What are the 10 Types of Security Threats to Organisations?


Having a secure and reliable IT system is essential for businesses. Unfortunately, with the ever-evolving nature of advanced persistent threats in IT, it can be hard to keep up with what your business should be aware of. Hackers and cyber criminals are constantly developing different types of security threats to organisations to try and gain access to their data and IT systems. Did you know there are over 4000 ransomware attacks per day, which is why it’s so important for you to stay on top of any cyber threats.

This blog will provide you with a comprehensive overview of the different security threats to organisations, so that you can better protect your IT systems and data.

1. Phishing Attacks

Phishing is one of the most common cyber security threats out there. It involves sending emails or links that appear to come from legitimate sources, such as banks or other financial institutions, in order to gain access to sensitive data such as passwords or credit card numbers.
To protect your business from this cyber security threat, you should always verify the source of any emails you receive before clicking on any links or entering any sensitive information. Also, avoid clicking on suspicious links in emails and never open attachments from unknown senders. Make sure you communicate this message amongst your team so that everyone is away of this type of cyber-attack.

2. Malware Attack

Malware is software that can be used by hackers in malicious attacks in an attempt to gain access to your computer system and steal data. Common types of malware include viruses, ransomware, worms, Trojans and spyware.
The best way to protect your business against these common security threats, is by using an up-to-date anti-virus programme and by keeping all software on your computers up to date with the latest security patches. You should also avoid downloading files from untrusted sources and regularly scan your computer for potential malware infections.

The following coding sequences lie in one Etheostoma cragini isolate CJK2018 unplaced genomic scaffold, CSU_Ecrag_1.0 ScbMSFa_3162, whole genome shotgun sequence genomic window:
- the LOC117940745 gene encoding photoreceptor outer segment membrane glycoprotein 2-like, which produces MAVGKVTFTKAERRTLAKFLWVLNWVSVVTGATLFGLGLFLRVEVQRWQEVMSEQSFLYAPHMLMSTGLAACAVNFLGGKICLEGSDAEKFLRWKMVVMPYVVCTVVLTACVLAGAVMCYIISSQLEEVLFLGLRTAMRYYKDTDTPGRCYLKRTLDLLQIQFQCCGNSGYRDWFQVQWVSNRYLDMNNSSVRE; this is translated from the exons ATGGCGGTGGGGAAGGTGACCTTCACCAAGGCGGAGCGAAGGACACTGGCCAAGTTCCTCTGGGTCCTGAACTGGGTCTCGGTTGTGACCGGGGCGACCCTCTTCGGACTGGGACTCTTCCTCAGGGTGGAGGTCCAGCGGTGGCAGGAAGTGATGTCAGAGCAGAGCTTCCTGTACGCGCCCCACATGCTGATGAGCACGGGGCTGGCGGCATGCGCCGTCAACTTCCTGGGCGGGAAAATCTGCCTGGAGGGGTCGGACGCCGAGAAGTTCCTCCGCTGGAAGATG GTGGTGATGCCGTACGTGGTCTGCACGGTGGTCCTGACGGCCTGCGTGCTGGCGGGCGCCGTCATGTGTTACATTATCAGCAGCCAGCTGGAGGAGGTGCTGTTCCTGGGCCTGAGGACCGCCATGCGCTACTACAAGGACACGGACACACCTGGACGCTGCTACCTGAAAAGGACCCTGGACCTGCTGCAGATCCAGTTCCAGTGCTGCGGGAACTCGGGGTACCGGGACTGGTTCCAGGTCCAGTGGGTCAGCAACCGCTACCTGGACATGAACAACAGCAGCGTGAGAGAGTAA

3. Malware Example: Trojans

In a drive-by download attack, malicious code is downloaded to your computer without you even knowing it. All a cybercriminal has to do is get you to browse their website and the download will automatically start. This type of infection can be used by criminals to inject banking Trojans, steal personal information or introduce other malware onto your computer.

4. Malware Example: Ransomware

Did you know that in 2022, a ransomware attack happens every 2 seconds?

Ransomware attacks involve a type of malicious software that encrypts files on a computer or network until a ransom payment is made by the user or company in order for them access their files again. Scarily, ransomware attacks are on the rise, with the UK seeing a 144% increase in ransomware attacks in 2021!

Ransomware attacks can be especially damaging as they can completely lock down systems and disable business operations until the ransom has been paid. It is important for businesses to have effective backup procedures in place so that they can recover their data if an attack occurs.

5. Data Breaches

Data breaches occur when hackers gain access to sensitive information such as customer records or financial details.
Data breaches can have serious consequences for businesses, including legal action or severe financial losses due to stolen funds or reputational damage caused by exposed customer data.
To protect against such an attack, businesses should implement robust cybersecurity measures such as regular vulnerability scans and penetration testing, as well as using encryption technologies whenever possible.


6. DDoS Attacks

Distributed Denial of Service (DDoS) attacks are when hackers flood a website with traffic in order to overwhelm its servers and cause it to crash. This can be devastating for businesses who rely on their websites for sales or customer service, as losing access can mean lost sales or customers.